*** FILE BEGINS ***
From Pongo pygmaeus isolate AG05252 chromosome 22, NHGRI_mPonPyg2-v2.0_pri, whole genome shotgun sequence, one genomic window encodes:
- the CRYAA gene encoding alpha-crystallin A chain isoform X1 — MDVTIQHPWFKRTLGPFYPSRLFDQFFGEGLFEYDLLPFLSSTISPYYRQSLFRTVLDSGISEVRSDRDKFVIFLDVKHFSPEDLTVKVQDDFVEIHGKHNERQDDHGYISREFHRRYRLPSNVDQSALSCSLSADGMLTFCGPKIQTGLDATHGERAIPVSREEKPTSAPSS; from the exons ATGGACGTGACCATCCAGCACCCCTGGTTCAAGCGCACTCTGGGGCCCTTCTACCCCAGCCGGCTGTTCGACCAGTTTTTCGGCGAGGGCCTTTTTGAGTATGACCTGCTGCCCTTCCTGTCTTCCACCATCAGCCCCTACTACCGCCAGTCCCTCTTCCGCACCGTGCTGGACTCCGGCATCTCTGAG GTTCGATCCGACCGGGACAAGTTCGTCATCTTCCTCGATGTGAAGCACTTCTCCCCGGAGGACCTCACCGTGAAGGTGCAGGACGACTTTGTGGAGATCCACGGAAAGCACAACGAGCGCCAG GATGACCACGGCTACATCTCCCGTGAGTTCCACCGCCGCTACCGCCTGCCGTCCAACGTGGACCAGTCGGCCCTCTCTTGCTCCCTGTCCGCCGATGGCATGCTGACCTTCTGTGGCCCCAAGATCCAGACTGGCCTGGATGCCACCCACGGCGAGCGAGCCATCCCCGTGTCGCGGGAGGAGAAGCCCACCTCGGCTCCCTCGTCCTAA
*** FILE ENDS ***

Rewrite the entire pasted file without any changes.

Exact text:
From Pongo pygmaeus isolate AG05252 chromosome 22, NHGRI_mPonPyg2-v2.0_pri, whole genome shotgun sequence, one genomic window encodes:
- the CRYAA gene encoding alpha-crystallin A chain isoform X1 — MDVTIQHPWFKRTLGPFYPSRLFDQFFGEGLFEYDLLPFLSSTISPYYRQSLFRTVLDSGISEVRSDRDKFVIFLDVKHFSPEDLTVKVQDDFVEIHGKHNERQDDHGYISREFHRRYRLPSNVDQSALSCSLSADGMLTFCGPKIQTGLDATHGERAIPVSREEKPTSAPSS; from the exons ATGGACGTGACCATCCAGCACCCCTGGTTCAAGCGCACTCTGGGGCCCTTCTACCCCAGCCGGCTGTTCGACCAGTTTTTCGGCGAGGGCCTTTTTGAGTATGACCTGCTGCCCTTCCTGTCTTCCACCATCAGCCCCTACTACCGCCAGTCCCTCTTCCGCACCGTGCTGGACTCCGGCATCTCTGAG GTTCGATCCGACCGGGACAAGTTCGTCATCTTCCTCGATGTGAAGCACTTCTCCCCGGAGGACCTCACCGTGAAGGTGCAGGACGACTTTGTGGAGATCCACGGAAAGCACAACGAGCGCCAG GATGACCACGGCTACATCTCCCGTGAGTTCCACCGCCGCTACCGCCTGCCGTCCAACGTGGACCAGTCGGCCCTCTCTTGCTCCCTGTCCGCCGATGGCATGCTGACCTTCTGTGGCCCCAAGATCCAGACTGGCCTGGATGCCACCCACGGCGAGCGAGCCATCCCCGTGTCGCGGGAGGAGAAGCCCACCTCGGCTCCCTCGTCCTAA